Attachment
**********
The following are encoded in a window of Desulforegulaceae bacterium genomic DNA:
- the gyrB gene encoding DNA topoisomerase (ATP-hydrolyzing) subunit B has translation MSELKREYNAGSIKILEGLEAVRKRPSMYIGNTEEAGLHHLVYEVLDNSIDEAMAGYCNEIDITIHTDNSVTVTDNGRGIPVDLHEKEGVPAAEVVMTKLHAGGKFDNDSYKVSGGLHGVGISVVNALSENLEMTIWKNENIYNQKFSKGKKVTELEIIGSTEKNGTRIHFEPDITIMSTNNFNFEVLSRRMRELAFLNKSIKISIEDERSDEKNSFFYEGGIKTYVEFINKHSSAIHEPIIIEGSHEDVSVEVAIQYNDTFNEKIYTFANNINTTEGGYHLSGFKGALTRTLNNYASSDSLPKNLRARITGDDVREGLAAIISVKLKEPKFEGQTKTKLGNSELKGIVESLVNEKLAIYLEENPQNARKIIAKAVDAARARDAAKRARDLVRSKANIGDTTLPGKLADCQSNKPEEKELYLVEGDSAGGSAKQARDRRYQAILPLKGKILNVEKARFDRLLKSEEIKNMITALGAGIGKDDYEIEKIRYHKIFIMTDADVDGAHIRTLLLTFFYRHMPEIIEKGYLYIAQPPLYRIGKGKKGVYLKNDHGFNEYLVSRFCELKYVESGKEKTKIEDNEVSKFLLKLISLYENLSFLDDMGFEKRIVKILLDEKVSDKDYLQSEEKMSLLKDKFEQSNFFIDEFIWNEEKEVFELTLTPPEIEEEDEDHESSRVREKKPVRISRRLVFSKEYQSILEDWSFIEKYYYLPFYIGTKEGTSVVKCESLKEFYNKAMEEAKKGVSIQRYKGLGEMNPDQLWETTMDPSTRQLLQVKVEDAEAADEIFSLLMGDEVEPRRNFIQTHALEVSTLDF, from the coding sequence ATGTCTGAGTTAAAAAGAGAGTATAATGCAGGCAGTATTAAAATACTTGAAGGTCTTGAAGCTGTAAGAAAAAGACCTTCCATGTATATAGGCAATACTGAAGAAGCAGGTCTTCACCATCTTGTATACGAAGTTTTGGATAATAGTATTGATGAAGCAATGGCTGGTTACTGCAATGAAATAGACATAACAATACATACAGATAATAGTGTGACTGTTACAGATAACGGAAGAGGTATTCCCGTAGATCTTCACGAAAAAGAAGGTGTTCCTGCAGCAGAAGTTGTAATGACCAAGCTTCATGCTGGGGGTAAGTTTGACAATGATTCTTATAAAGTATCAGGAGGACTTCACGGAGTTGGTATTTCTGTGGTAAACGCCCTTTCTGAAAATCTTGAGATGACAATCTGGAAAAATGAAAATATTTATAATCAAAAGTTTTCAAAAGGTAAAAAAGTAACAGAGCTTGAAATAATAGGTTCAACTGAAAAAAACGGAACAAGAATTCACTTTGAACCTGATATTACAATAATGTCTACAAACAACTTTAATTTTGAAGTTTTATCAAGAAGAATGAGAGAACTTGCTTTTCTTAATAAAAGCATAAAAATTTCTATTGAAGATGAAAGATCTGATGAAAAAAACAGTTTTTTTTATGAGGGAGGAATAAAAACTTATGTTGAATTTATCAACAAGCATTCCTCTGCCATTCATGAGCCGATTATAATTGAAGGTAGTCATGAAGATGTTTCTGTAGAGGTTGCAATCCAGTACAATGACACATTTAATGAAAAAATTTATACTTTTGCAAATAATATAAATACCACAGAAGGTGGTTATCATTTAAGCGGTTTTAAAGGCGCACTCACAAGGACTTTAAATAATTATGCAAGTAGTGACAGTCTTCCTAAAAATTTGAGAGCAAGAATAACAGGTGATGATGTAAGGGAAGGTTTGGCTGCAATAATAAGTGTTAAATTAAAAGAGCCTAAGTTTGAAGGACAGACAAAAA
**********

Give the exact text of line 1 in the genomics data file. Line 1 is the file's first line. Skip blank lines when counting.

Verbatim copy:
The following are encoded in a window of Desulforegulaceae bacterium genomic DNA: